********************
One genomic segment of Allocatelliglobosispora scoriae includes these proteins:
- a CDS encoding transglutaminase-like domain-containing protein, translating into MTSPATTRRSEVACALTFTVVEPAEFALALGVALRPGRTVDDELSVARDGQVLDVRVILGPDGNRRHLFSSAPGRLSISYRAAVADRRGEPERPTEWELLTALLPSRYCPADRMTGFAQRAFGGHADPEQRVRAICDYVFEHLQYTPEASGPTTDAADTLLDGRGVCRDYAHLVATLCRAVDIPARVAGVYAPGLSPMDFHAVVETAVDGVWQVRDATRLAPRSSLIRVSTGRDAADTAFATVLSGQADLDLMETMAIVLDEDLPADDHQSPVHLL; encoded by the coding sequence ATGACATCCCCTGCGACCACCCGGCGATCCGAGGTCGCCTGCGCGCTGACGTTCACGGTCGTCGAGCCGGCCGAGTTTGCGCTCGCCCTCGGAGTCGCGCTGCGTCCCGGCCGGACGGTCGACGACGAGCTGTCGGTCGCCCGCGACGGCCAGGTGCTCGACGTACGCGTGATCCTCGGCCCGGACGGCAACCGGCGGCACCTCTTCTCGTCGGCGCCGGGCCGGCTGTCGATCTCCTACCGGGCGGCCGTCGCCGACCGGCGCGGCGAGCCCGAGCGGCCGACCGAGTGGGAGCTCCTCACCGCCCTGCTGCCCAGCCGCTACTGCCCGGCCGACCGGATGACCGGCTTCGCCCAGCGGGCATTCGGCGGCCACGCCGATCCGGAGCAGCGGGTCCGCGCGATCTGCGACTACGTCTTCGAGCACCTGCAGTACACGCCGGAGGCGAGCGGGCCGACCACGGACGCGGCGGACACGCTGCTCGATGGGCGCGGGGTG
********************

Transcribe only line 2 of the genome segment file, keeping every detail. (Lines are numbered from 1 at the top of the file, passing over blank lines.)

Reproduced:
- a CDS encoding transglutaminase-like domain-containing protein, translating into MTSPATTRRSEVACALTFTVVEPAEFALALGVALRPGRTVDDELSVARDGQVLDVRVILGPDGNRRHLFSSAPGRLSISYRAAVADRRGEPERPTEWELLTALLPSRYCPADRMTGFAQRAFGGHADPEQRVRAICDYVFEHLQYTPEASGPTTDAADTLLDGRGVCRDYAHLVATLCRAVDIPARVAGVYAPGLSPMDFHAVVETAVDGVWQVRDATRLAPRSSLIRVSTGRDAADTAFATVLSGQADLDLMETMAIVLDEDLPADDHQSPVHLL; encoded by the coding sequence ATGACATCCCCTGCGACCACCCGGCGATCCGAGGTCGCCTGCGCGCTGACGTTCACGGTCGTCGAGCCGGCCGAGTTTGCGCTCGCCCTCGGAGTCGCGCTGCGTCCCGGCCGGACGGTCGACGACGAGCTGTCGGTCGCCCGCGACGGCCAGGTGCTCGACGTACGCGTGATCCTCGGCCCGGACGGCAACCGGCGGCACCTCTTCTCGTCGGCGCCGGGCCGGCTGTCGATCTCCTACCGGGCGGCCGTCGCCGACCGGCGCGGCGAGCCCGAGCGGCCGACCGAGTGGGAGCTCCTCACCGCCCTGCTGCCCAGCCGCTACTGCCCGGCCGACCGGATGACCGGCTTCGCCCAGCGGGCATTCGGCGGCCACGCCGATCCGGAGCAGCGGGTCCGCGCGATCTGCGACTACGTCTTCGAGCACCTGCAGTACACGCCGGAGGCGAGCGGGCCGACCACGGACGCGGCGGACACGCTGCTCGATGGGCGCGGGGTG